Harasment

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INTRODUCTION
Harassment is defined as any improper conduct by an individual, that is directed at and offensive to another person or persons in the workplace, and that the individual knew or ought reasonably to have known would cause offence or harm. It comprises any objectionable act, comment or display that demeans, belittles, or causes personal humiliation or embarrassment, and any act of intimidation or threat. While some individuals may feel that ‘harassment” means only “sexual harassment”, it has become clear that in today’s work environment the term is much broader than that. Harassment is a costly proposition for employers. It can result in: low morale, absenteeism, reduced productivity, employee turnover, and damages and litigation costs. The potential for harassment, including sexual harassment exists in every workplace.The number of workplace harassment claims filed during recent years has increased dramatically.

What is workplace harassment?
Workplace harassment is where a person is subjected to behaviour, other than sexual harassment that: * is repeated, unwelcome and unsolicited
* the person considers to be offensive, intimidating, humiliating or threatening * a reasonable person would consider to be offensive, humiliating, intimidating or threatening. Workplace harassment can be committed by:

* an employer
* worker
* co-worker
* group of co-workers
* client or customer or
* a member of the public.
Workplace harassment covers a wide range of behaviours ranging from subtle intimidation to more obvious aggressive tactics, including: * abusing a person loudly, usually when others are present * repeated threats of dismissal or other severe punishment for no reason * constant ridicule and being put down

* leaving offensive messages on email or the telephone
* sabotaging a person's work, for example, by deliberately withholding or supplying incorrect information, hiding documents or equipment, not passing on messages and getting a person into trouble in other ways * maliciously excluding and isolating a person from workplace activities * persistent and unjustified criticisms, often about petty, irrelevant or insignificant matters * humiliating a person through gestures, sarcasm, criticism and insults, often in front of customers, management or other workers * spreading gossip or false, malicious rumours about a person with an intent to cause the person harm. Management action may be considered as workplace harassment where it is used: * primarily to offend, intimidate, humiliate or threaten workers * to create an environment where workplace harassment is more likely to occur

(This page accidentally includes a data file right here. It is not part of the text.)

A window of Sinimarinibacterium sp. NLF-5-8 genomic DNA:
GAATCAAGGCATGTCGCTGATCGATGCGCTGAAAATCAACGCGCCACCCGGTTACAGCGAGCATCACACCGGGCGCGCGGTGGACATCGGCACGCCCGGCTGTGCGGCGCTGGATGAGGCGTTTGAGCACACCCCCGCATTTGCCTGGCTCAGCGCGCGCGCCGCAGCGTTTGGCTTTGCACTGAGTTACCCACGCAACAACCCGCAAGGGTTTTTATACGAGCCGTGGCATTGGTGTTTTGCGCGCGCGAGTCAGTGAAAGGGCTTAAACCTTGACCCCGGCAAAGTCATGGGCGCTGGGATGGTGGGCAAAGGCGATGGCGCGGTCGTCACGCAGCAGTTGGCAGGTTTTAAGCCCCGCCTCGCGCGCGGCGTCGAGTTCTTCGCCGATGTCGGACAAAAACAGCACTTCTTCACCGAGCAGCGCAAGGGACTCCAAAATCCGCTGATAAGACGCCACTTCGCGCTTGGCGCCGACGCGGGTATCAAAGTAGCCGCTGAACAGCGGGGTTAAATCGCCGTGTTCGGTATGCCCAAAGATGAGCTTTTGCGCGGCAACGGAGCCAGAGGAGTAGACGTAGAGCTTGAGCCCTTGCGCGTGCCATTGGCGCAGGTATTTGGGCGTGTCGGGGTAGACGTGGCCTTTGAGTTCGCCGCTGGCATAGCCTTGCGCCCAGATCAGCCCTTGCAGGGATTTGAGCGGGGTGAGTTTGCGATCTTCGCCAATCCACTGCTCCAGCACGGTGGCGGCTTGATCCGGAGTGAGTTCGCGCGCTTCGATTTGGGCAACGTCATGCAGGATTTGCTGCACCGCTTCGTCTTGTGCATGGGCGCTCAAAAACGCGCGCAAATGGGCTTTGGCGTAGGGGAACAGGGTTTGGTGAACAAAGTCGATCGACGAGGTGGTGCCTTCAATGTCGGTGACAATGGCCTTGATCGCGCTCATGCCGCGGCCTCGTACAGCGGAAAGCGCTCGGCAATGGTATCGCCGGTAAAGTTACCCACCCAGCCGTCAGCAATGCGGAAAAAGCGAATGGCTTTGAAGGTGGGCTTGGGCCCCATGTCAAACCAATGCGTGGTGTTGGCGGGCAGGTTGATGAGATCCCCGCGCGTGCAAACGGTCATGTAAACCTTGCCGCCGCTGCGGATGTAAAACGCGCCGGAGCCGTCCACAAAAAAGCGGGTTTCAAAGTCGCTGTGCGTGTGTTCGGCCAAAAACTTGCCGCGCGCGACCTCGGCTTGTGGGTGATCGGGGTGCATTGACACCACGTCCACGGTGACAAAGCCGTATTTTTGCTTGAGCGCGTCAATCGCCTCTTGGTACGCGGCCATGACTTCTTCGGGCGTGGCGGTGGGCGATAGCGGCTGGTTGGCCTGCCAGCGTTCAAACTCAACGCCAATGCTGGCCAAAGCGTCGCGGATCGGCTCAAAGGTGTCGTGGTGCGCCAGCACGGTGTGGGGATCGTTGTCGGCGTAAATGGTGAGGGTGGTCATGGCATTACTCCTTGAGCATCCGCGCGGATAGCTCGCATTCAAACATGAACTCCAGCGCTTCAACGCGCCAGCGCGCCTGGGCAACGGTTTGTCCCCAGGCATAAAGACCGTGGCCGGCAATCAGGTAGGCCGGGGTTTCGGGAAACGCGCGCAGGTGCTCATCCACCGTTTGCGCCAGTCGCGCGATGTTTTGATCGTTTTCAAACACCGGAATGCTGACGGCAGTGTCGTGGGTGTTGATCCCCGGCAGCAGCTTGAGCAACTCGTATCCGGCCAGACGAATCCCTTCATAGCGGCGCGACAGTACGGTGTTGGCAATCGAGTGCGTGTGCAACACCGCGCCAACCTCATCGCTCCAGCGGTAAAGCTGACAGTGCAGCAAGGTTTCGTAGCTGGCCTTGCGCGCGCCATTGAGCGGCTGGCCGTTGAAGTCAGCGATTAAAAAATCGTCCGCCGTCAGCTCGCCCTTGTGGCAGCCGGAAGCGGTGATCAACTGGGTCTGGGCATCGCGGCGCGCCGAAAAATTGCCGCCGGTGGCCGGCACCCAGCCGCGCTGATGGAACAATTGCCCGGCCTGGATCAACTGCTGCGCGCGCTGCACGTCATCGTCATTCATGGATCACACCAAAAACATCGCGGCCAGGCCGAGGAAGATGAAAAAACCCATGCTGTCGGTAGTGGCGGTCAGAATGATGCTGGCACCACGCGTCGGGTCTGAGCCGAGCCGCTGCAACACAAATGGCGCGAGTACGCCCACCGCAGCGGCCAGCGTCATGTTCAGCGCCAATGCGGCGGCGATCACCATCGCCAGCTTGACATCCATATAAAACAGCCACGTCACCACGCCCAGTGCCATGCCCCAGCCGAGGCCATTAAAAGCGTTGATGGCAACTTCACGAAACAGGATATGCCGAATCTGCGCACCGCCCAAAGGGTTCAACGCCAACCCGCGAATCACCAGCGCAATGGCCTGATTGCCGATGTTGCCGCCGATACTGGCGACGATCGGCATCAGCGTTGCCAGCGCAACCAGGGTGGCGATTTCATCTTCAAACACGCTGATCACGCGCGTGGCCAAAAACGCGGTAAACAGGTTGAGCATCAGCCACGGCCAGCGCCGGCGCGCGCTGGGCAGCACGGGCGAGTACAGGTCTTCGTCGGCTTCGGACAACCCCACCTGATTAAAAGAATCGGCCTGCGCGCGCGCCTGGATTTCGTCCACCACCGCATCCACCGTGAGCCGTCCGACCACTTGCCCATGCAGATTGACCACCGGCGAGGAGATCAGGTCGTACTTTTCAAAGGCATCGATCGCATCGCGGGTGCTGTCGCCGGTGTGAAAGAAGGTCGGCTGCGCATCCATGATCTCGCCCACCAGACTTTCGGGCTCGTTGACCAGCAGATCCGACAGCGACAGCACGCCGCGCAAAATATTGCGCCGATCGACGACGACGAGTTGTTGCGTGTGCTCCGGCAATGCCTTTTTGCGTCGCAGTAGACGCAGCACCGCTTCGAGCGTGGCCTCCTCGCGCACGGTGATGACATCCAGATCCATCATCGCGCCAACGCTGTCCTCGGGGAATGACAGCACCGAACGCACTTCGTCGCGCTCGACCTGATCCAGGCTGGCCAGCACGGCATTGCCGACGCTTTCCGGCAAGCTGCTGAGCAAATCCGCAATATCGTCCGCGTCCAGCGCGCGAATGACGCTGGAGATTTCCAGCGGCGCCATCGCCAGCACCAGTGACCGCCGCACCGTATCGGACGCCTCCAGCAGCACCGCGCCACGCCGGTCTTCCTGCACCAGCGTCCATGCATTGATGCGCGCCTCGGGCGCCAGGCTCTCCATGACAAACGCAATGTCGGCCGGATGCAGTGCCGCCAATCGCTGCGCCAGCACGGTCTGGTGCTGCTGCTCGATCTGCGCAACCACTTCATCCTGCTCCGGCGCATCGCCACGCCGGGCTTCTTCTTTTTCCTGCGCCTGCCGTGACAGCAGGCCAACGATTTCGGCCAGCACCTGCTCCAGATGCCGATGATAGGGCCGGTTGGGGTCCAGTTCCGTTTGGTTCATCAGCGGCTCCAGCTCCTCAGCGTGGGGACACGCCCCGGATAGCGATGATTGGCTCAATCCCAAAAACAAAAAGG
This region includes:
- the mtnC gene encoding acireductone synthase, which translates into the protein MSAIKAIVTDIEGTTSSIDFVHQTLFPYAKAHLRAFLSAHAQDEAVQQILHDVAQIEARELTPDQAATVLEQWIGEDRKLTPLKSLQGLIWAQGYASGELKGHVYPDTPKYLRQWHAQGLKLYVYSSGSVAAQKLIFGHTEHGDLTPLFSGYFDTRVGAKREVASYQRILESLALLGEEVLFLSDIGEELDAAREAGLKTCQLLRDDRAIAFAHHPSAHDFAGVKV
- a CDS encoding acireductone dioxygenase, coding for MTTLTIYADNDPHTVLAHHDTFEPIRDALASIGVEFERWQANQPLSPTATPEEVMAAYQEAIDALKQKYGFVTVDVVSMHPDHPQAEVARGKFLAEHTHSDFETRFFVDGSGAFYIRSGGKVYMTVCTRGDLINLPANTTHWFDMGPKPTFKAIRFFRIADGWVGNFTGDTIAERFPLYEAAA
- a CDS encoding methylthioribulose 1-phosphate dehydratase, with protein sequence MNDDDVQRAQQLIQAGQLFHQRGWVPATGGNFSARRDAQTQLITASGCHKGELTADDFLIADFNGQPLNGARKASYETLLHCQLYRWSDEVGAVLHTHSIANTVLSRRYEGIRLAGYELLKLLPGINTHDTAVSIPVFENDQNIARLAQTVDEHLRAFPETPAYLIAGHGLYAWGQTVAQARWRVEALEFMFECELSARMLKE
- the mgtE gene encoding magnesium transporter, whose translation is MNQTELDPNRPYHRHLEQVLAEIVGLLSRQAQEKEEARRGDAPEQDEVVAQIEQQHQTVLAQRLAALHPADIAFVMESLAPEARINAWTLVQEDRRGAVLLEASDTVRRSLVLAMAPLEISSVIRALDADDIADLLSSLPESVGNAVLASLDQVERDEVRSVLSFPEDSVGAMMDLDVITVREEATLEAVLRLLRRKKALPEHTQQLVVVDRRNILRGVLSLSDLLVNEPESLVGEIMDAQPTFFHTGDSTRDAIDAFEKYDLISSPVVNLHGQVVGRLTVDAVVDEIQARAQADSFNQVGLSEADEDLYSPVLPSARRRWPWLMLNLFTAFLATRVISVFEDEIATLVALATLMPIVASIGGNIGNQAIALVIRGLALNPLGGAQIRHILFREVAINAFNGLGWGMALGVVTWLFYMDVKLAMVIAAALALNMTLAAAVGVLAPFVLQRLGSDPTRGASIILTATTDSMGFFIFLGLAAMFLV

Signs of workplace harassment
Apart from the direct sign of complaints being raised, signs of workplace harassment may appear indirectly. These signs may not always be linked with workplace harassment and need to be considered within the overall workplace environment. Indirect signs of workplace harassment may include:

* changes in human resource management trends, for example: * increases in levels of absenteeism and staff turnover * increases in the use of employee counselling services * workers leaving the organisation reporting dissatisfaction with working relationships * negative results from organisational climate/worker opinion surveys * the breakdown of relationships between workers, customers or management * workers becoming withdrawn and isolated

* poor worker morale and erosion of loyalty and commitment Measures including a workplace harassment policy, complaint handling system, open communication and training and education can be effective in preventing workplace harassment from occurring.

How to prevent workplace harassment
No single control measure will effectively prevent or control workplace harassment. It is important that these control measures are used together as part of a broader strategy for the prevention of...
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